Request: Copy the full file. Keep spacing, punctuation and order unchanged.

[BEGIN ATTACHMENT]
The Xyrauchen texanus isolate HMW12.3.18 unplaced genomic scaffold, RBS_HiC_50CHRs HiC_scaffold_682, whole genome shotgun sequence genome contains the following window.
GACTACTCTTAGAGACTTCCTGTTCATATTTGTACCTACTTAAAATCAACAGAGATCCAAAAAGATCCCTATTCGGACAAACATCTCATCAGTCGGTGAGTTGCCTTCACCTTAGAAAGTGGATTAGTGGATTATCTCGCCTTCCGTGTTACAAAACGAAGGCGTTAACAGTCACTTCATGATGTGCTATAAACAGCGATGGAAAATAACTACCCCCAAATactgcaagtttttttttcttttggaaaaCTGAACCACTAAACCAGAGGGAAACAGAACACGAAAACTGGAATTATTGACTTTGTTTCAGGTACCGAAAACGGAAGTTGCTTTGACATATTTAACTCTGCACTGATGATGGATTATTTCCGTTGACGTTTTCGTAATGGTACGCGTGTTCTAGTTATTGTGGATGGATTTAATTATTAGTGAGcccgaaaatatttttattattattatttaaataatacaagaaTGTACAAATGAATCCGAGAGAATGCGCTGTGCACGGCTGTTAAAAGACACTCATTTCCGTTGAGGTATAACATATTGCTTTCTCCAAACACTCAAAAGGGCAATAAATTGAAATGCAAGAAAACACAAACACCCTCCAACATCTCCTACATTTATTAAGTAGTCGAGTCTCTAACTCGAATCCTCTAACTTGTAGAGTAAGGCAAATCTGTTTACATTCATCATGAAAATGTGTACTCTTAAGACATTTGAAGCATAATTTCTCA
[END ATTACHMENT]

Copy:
The Xyrauchen texanus isolate HMW12.3.18 unplaced genomic scaffold, RBS_HiC_50CHRs HiC_scaffold_682, whole genome shotgun sequence genome contains the following window.
GACTACTCTTAGAGACTTCCTGTTCATATTTGTACCTACTTAAAATCAACAGAGATCCAAAAAGATCCCTATTCGGACAAACATCTCATCAGTCGGTGAGTTGCCTTCACCTTAGAAAGTGGATTAGTGGATTATCTCGCCTTCCGTGTTACAAAACGAAGGCGTTAACAGTCACTTCATGATGTGCTATAAACAGCGATGGAAAATAACTACCCCCAAATactgcaagtttttttttcttttggaaaaCTGAACCACTAAACCAGAGGGAAACAGAACACGAAAACTGGAATTATTGACTTTGTTTCAGGTACCGAAAACGGAAGTTGCTTTGACATATTTAACTCTGCACTGATGATGGATTATTTCCGTTGACGTTTTCGTAATGGTACGCGTGTTCTAGTTATTGTGGATGGATTTAATTATTAGTGAGcccgaaaatatttttattattattatttaaataatacaagaaTGTACAAATGAATCCGAGAGAATGCGCTGTGCACGGCTGTTAAAAGACACTCATTTCCGTTGAGGTATAACATATTGCTTTCTCCAAACACTCAAAAGGGCAATAAATTGAAATGCAAGAAAACACAAACACCCTCCAACATCTCCTACATTTATTAAGTAGTCGAGTCTCTAACTCGAATCCTCTAACTTGTAGAGTAAGGCAAATCTGTTTACATTCATCATGAAAATGTGTACTCTTAAGACATTTGAAGCATAATTTCTCA